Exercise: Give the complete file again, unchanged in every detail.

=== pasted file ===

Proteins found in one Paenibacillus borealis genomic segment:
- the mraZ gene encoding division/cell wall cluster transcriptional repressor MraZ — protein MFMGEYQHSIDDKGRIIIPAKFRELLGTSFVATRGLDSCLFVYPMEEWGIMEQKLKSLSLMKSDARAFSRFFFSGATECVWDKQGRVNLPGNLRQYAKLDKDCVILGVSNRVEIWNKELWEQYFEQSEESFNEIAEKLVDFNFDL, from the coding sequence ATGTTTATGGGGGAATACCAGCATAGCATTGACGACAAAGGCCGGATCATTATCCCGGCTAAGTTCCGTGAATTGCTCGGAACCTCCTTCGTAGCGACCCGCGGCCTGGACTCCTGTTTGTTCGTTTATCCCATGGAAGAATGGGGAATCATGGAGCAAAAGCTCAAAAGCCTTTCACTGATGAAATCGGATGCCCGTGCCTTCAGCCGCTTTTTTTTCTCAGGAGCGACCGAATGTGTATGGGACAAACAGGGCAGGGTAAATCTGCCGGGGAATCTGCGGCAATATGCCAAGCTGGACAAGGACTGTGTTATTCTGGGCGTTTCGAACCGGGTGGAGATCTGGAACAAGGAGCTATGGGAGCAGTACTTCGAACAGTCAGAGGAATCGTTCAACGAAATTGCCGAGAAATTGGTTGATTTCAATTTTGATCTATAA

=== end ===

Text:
Proteins found in one Paenibacillus borealis genomic segment:
- the mraZ gene encoding division/cell wall cluster transcriptional repressor MraZ — protein MFMGEYQHSIDDKGRIIIPAKFRELLGTSFVATRGLDSCLFVYPMEEWGIMEQKLKSLSLMKSDARAFSRFFFSGATECVWDKQGRVNLPGNLRQYAKLDKDCVILGVSNRVEIWNKELWEQYFEQSEESFNEIAEKLVDFNFDL, from the coding sequence ATGTTTATGGGGGAATACCAGCATAGCATTGACGACAAAGGCCGGATCATTATCCCGGCTAAGTTCCGTGAATTGCTCGGAACCTCCTTCGTAGCGACCCGCGGCCTGGACTCCTGTTTGTTCGTTTATCCCATGGAAGAATGGGGAATCATGGAGCAAAAGCTCAAAAGCCTTTCACTGATGAAATCGGATGCCCGTGCCTTCAGCCGCTTTTTTTTCTCAGGAGCGACCGAATGTGTATGGGACAAACAGGGCAGGGTAAATCTGCCGGGGAATCTGCGGCAATATGCCAAGCTGGACAAGGACTGTGTTATTCTGGGCGTTTCGAACCGGGTGGAGATCTGGAACAAGGAGCTATGGGAGCAGTACTTCGAACAGTCAGAGGAATCGTTCAACGAAATTGCCGAGAAATTGGTTGATTTCAATTTTGATCTATAA